“Walking. I am listening to a deeper way. Suddenly all my ancestors are behind me. Be still, they say. Watch and listen. You are the result of the love of thousands.” Linda Hogan, 1947
(I have been told that my ancestors love me, they walk with me, and sacrifice for me. I never really understood the gravity of this statement until the Yappalli project and walking the Trail of Tears.)
In 2013 and 2016, I walked across Arkansas with Choctaw women and Indigenous allies, in the steps of my ancestors. We walked the Trail of Tears holding a vision of health for the next generation. I did not know what to expect on these journeys, but I wanted to represent my tribe and my ancestors with honor, humility and respect.
In 2013 I came to understand the depth of the love and sacrifice my ancestors have for me, on a hot fall day in Camden, Arkansas. I was carrying the grief of 175 years of historical trauma. I was in a place where my ancestors walked and were treated with hate and disdain, treated as less than human. I was weeping with this understanding of the horrific treatment my relatives endured, of what they went through for the survival of the Choctaw people . . . for my survival.
I sought refuge from the heat of the day under an old oak tree and silently wept. An elder come up to the tree, touching it with great reverence. She told me that the Choctaw ate acorns, that this tree was old enough to have been there 175 years before. She told me that she imagined that our ancestors might have sought refuge under this same tree, just as I was seeking refuge.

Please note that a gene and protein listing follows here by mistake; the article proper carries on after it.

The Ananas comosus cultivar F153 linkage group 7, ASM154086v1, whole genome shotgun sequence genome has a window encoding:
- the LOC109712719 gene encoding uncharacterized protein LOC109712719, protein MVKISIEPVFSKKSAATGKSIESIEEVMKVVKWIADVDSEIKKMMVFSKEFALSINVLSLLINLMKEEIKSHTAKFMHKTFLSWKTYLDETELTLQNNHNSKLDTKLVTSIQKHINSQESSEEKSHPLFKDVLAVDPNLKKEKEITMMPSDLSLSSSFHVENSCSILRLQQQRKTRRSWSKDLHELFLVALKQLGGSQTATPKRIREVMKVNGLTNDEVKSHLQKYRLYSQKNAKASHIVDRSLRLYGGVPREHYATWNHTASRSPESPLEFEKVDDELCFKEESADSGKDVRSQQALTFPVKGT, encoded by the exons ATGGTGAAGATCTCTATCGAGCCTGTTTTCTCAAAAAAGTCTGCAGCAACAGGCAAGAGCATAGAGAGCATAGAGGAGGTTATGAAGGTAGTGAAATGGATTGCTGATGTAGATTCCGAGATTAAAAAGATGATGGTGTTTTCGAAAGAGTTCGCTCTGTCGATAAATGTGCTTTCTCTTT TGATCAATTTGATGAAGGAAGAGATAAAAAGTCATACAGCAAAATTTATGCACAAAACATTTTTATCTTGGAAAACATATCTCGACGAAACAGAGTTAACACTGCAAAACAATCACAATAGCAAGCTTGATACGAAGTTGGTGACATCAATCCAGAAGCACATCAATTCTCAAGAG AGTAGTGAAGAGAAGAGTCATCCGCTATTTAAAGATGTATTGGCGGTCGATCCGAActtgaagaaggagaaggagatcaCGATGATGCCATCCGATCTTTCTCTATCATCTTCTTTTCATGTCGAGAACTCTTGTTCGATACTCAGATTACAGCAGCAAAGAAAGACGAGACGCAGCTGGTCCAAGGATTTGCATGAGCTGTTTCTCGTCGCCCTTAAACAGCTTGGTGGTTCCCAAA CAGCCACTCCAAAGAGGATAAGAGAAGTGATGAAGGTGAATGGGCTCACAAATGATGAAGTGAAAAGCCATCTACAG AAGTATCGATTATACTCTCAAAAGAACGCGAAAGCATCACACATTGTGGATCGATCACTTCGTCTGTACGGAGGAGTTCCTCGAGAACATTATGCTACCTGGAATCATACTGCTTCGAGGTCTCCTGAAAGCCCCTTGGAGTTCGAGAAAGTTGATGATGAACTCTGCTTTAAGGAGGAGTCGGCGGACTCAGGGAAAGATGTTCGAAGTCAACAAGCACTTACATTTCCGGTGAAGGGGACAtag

In that moment I felt 175 years of historical trauma transform from grief into gratitude.
I suddenly felt immense gratitude for all I had, for the opportunity to walk the Trail of Tears, for the Yappalli project, for all the opportunities I have been afforded, and for the love of my family. But mostly I felt the deepest sense of gratitude for the sacrifice and love my ancestors had for me.
In 2016 I was able to revisit Camden, Arkansas, this time with the company of a group of Choctaw elders. I shared with them my story of healing in this place, they shared with me the same expressions of love for their ancestors and the struggles they were experiencing on this journey. We cried and we laughed, we shared songs of Yappalli and we bonded as sisters, aunties and relatives. They could feel the continued healing after 175 years of historical trauma, and I could feel the love of these women and our ancestors.
I now know what it means to have my ancestors walk with me, to be the result of the love of thousands. I know that I am not alone; I know that I am loved. I now must pass this love on the next generation, to make my sacrifices for the health of the People, for I have the responsibility to create a better world for the next generation, just as my ancestors did for me.
Chi hullo li!
By Danica Love Brown, Choctaw Nation of Oklahoma
Doctoral Student, Portland State University, School of Social Work